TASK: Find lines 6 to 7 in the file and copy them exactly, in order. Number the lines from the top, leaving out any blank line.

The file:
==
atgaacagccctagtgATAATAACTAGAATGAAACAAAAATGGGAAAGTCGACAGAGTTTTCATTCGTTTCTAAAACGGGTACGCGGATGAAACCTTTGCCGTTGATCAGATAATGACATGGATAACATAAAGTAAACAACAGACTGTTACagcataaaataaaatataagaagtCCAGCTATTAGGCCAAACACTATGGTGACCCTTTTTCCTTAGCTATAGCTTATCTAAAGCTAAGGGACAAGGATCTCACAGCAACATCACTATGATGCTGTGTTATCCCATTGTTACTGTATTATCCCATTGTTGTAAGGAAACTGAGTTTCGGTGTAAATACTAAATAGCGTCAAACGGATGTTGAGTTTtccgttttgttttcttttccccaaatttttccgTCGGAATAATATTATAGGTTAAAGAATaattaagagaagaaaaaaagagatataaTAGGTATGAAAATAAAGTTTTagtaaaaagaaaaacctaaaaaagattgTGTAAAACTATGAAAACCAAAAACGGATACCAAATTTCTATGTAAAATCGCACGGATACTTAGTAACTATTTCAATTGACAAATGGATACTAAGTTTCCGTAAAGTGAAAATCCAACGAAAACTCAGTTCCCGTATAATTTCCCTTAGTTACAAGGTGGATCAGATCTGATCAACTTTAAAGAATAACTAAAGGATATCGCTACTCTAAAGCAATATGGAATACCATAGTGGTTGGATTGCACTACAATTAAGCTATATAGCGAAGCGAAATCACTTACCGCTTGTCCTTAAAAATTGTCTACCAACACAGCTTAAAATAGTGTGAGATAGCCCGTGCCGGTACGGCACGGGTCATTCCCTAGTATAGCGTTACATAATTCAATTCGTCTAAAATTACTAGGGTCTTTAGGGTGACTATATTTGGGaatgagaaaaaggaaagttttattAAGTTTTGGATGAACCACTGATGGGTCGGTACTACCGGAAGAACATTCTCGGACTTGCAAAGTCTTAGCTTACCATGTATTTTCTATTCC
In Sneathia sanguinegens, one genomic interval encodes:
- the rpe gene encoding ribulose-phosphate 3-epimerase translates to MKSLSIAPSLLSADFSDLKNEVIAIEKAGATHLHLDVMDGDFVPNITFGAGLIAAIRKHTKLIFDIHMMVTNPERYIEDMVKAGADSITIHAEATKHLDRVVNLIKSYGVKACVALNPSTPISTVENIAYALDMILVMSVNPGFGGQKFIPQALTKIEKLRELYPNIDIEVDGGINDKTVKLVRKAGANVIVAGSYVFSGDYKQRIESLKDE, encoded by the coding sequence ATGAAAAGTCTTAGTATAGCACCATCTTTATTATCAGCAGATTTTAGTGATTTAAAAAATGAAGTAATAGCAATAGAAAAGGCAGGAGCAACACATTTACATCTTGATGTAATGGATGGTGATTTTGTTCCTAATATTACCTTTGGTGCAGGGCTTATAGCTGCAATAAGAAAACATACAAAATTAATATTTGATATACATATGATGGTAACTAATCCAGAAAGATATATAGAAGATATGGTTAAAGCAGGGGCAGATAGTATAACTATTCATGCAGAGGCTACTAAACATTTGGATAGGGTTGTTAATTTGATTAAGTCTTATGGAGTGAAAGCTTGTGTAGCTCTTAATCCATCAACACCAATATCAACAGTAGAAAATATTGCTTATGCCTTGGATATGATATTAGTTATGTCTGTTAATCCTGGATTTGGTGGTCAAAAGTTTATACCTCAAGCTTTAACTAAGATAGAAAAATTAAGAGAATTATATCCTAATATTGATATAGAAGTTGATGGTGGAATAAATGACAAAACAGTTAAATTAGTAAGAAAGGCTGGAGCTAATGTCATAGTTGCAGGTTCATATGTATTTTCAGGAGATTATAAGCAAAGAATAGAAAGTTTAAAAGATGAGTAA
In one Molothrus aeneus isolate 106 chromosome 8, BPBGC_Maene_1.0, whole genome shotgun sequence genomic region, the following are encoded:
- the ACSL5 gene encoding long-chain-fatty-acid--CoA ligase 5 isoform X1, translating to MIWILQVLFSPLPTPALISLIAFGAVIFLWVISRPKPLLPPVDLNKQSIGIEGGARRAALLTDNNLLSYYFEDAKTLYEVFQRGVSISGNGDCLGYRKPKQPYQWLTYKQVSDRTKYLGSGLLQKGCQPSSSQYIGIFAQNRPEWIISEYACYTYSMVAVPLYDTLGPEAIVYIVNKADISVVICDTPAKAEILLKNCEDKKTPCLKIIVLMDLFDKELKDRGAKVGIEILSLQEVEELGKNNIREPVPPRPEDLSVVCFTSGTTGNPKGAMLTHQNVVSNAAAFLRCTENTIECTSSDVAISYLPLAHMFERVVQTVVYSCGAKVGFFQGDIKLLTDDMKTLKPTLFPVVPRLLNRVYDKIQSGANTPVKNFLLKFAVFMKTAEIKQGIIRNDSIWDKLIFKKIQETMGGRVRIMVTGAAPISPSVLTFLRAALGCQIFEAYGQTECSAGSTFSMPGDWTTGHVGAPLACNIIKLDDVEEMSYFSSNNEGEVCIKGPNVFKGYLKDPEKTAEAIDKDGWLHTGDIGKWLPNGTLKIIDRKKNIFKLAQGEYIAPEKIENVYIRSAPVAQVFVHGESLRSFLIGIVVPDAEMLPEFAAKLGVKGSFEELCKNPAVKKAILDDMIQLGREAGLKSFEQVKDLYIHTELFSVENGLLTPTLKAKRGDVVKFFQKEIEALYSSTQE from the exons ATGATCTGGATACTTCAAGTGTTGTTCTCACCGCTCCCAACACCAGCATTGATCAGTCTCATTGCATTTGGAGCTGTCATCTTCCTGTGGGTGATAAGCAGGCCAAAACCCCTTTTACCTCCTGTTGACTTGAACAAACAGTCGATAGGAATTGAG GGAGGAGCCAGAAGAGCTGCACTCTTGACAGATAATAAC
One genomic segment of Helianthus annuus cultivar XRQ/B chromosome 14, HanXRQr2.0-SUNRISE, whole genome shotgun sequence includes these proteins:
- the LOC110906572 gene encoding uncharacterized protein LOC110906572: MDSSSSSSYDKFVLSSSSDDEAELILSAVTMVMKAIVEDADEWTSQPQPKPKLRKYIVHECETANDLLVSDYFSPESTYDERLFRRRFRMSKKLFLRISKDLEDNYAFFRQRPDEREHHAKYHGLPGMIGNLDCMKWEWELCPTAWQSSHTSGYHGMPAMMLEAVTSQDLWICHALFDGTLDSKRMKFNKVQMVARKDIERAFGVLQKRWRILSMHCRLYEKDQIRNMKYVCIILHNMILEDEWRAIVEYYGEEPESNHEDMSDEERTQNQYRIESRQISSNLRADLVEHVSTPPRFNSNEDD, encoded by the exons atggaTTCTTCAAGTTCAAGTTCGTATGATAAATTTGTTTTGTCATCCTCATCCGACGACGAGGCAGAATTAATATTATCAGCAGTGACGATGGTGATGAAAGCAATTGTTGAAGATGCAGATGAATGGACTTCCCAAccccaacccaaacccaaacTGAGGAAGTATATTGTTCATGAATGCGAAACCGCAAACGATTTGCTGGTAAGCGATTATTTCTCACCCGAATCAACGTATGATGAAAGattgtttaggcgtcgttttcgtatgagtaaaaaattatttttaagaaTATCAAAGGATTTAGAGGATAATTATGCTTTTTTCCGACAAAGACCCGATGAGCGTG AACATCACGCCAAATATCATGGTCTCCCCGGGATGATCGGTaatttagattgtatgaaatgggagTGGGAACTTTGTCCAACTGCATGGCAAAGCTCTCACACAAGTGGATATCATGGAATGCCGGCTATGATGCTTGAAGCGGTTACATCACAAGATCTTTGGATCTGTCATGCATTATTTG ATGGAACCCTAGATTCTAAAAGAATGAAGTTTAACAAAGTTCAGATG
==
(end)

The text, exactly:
One genomic segment of Helianthus annuus cultivar XRQ/B chromosome 14, HanXRQr2.0-SUNRISE, whole genome shotgun sequence includes these proteins:
- the LOC110906572 gene encoding uncharacterized protein LOC110906572: MDSSSSSSYDKFVLSSSSDDEAELILSAVTMVMKAIVEDADEWTSQPQPKPKLRKYIVHECETANDLLVSDYFSPESTYDERLFRRRFRMSKKLFLRISKDLEDNYAFFRQRPDEREHHAKYHGLPGMIGNLDCMKWEWELCPTAWQSSHTSGYHGMPAMMLEAVTSQDLWICHALFDGTLDSKRMKFNKVQMVARKDIERAFGVLQKRWRILSMHCRLYEKDQIRNMKYVCIILHNMILEDEWRAIVEYYGEEPESNHEDMSDEERTQNQYRIESRQISSNLRADLVEHVSTPPRFNSNEDD, encoded by the exons atggaTTCTTCAAGTTCAAGTTCGTATGATAAATTTGTTTTGTCATCCTCATCCGACGACGAGGCAGAATTAATATTATCAGCAGTGACGATGGTGATGAAAGCAATTGTTGAAGATGCAGATGAATGGACTTCCCAAccccaacccaaacccaaacTGAGGAAGTATATTGTTCATGAATGCGAAACCGCAAACGATTTGCTGGTAAGCGATTATTTCTCACCCGAATCAACGTATGATGAAAGattgtttaggcgtcgttttcgtatgagtaaaaaattatttttaagaaTATCAAAGGATTTAGAGGATAATTATGCTTTTTTCCGACAAAGACCCGATGAGCGTG AACATCACGCCAAATATCATGGTCTCCCCGGGATGATCGGTaatttagattgtatgaaatgggagTGGGAACTTTGTCCAACTGCATGGCAAAGCTCTCACACAAGTGGATATCATGGAATGCCGGCTATGATGCTTGAAGCGGTTACATCACAAGATCTTTGGATCTGTCATGCATTATTTG ATGGAACCCTAGATTCTAAAAGAATGAAGTTTAACAAAGTTCAGATG